In my last post I posed a bunch of questions about digital pedagogy. My long attempt at an answer is going to be my project. I am planning a website that will be a pedagogical tool to help teach an undergraduate course on the American Revolution.
The idea behind the course is to get college freshmen to move beyond dates when thinking about history, and instead think about the larger picture. Or better, rethink the picture itself. For instance, this course asks, what was the world before the Revolution, before the Stamp Acts? What was the role of disease in deciding military tactics during the Revolutionary War?
While there are websites for teaching history such as teachinghistory.org that help schoolteachers with resources. They include lesson plans as well as history content. There are also websites like the Digital Scholarship Lab at the University of Richmond which interprets and visualizes humanities and social sciences data with new media. The Digital Scholarship Lab houses a variety of projects. Scholars routinely publish their syllabi on their websites and sometimes even resources. However, there are few or no websites that cater to specific courses. In catering to a specific course, this project will house all the materials relevant to the course in one place whilst also offering resources. The project will also be a collaborative space for students to get together and work off-class hours.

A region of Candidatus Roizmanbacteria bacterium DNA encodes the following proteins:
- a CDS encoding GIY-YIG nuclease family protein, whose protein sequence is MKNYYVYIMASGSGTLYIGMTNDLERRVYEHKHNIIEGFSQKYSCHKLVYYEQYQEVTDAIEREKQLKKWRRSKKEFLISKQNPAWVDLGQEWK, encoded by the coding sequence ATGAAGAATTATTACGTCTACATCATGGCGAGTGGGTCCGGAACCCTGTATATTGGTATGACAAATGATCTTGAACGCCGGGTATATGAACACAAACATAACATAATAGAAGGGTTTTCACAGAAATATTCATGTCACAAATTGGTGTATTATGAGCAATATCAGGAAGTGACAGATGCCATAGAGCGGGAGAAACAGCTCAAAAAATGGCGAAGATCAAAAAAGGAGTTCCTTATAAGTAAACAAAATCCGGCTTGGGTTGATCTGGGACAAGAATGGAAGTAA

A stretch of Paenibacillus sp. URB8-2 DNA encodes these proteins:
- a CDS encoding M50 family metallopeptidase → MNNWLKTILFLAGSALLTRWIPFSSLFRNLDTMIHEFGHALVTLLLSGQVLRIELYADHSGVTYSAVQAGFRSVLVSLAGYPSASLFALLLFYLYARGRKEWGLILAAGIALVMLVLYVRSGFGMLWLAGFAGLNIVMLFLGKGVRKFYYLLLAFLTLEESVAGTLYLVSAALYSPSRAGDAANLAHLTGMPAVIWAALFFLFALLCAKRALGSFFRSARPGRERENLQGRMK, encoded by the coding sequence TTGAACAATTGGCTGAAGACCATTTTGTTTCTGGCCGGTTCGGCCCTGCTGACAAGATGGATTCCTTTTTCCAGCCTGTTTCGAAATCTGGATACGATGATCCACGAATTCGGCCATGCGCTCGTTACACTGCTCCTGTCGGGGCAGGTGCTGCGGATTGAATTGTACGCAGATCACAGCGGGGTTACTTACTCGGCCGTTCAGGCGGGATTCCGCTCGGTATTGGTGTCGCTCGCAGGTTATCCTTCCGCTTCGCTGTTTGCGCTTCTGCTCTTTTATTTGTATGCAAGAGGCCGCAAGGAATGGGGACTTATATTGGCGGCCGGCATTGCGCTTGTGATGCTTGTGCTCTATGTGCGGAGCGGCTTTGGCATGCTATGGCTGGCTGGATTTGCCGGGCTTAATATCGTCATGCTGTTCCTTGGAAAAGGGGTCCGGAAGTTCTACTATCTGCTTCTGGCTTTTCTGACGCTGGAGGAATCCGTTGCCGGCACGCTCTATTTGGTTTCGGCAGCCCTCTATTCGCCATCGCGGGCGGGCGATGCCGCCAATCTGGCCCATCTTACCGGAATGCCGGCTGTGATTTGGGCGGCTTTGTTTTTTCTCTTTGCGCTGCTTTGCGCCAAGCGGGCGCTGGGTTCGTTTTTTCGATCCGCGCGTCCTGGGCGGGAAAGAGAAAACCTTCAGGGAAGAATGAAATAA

The project will be modeled after futurelearn.com and will provide open access course units. This course will be a freshman course in U.S. history, specifically on remembering the American Revolution. There will be weekly video lectures, readings, primary sources. The website will an attempt to fully engage with the digital medium in creating a course website. In so doing, it will for instance have assignments that will actively use digital tools. The idea is to learn with the help of digital tools instead just using the website as a passive forum.
To me, one of the most exciting parts of the project will be incorporating primary sources into the website architecture in a way that promotes collaborative work amongst students.